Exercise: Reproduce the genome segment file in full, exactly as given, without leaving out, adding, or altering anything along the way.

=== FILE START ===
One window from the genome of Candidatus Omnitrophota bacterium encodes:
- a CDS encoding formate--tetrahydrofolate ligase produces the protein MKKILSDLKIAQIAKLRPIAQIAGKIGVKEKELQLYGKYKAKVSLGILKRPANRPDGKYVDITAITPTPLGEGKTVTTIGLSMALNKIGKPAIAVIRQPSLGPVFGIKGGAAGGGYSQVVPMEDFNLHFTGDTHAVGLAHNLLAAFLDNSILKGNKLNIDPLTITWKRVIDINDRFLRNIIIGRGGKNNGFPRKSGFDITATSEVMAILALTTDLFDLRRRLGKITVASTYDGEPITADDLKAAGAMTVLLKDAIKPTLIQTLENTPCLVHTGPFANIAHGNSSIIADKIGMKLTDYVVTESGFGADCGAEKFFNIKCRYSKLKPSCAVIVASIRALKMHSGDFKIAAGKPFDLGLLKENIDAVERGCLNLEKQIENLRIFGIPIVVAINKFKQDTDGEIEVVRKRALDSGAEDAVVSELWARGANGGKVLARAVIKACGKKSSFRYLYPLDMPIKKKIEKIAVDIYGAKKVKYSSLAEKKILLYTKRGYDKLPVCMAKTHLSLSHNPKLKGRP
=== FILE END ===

One window from the genome of Candidatus Omnitrophota bacterium encodes:
- a CDS encoding formate--tetrahydrofolate ligase produces the protein MKKILSDLKIAQIAKLRPIAQIAGKIGVKEKELQLYGKYKAKVSLGILKRPANRPDGKYVDITAITPTPLGEGKTVTTIGLSMALNKIGKPAIAVIRQPSLGPVFGIKGGAAGGGYSQVVPMEDFNLHFTGDTHAVGLAHNLLAAFLDNSILKGNKLNIDPLTITWKRVIDINDRFLRNIIIGRGGKNNGFPRKSGFDITATSEVMAILALTTDLFDLRRRLGKITVASTYDGEPITADDLKAAGAMTVLLKDAIKPTLIQTLENTPCLVHTGPFANIAHGNSSIIADKIGMKLTDYVVTESGFGADCGAEKFFNIKCRYSKLKPSCAVIVASIRALKMHSGDFKIAAGKPFDLGLLKENIDAVERGCLNLEKQIENLRIFGIPIVVAINKFKQDTDGEIEVVRKRALDSGAEDAVVSELWARGANGGKVLARAVIKACGKKSSFRYLYPLDMPIKKKIEKIAVDIYGAKKVKYSSLAEKKILLYTKRGYDKLPVCMAKTHLSLSHNPKLKGRP